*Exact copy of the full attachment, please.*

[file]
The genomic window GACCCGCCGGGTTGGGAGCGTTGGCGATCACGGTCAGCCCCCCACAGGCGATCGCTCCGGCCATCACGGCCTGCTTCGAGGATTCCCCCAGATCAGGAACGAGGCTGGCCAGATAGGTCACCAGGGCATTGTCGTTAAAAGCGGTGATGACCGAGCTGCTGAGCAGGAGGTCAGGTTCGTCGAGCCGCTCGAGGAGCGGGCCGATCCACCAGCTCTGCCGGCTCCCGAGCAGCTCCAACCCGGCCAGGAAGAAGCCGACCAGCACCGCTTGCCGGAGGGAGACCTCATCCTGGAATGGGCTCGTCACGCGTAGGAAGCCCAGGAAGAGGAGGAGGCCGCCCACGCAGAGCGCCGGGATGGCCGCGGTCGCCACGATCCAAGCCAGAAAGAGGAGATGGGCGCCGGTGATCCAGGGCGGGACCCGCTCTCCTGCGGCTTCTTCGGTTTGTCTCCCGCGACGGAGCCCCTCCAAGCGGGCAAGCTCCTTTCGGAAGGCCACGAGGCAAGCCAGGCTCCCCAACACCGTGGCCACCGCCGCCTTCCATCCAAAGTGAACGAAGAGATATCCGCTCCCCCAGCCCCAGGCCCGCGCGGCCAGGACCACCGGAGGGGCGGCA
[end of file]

The genomic window GACCCGCCGGGTTGGGAGCGTTGGCGATCACGGTCAGCCCCCCACAGGCGATCGCTCCGGCCATCACGGCCTGCTTCGAGGATTCCCCCAGATCAGGAACGAGGCTGGCCAGATAGGTCACCAGGGCATTGTCGTTAAAAGCGGTGATGACCGAGCTGCTGAGCAGGAGGTCAGGTTCGTCGAGCCGCTCGAGGAGCGGGCCGATCCACCAGCTCTGCCGGCTCCCGAGCAGCTCCAACCCGGCCAGGAAGAAGCCGACCAGCACCGCTTGCCGGAGGGAGACCTCATCCTGGAATGGGCTCGTCACGCGTAGGAAGCCCAGGAAGAGGAGGAGGCCGCCCACGCAGAGCGCCGGGATGGCCGCGGTCGCCACGATCCAAGCCAGAAAGAGGAGATGGGCGCCGGTGATCCAGGGCGGGACCCGCTCTCCTGCGGCTTCTTCGGTTTGTCTCCCGCGACGGAGCCCCTCCAAGCGGGCAAGCTCCTTTCGGAAGGCCACGAGGCAAGCCAGGCTCCCCAACACCGTGGCCACCGCCGCCTTCCATCCAAAGTGAACGAAGAGATATCCGCTCCCCCAGCCCCAGGCCCGCGCGGCCAGGACCACCGGAGGGGCGGCA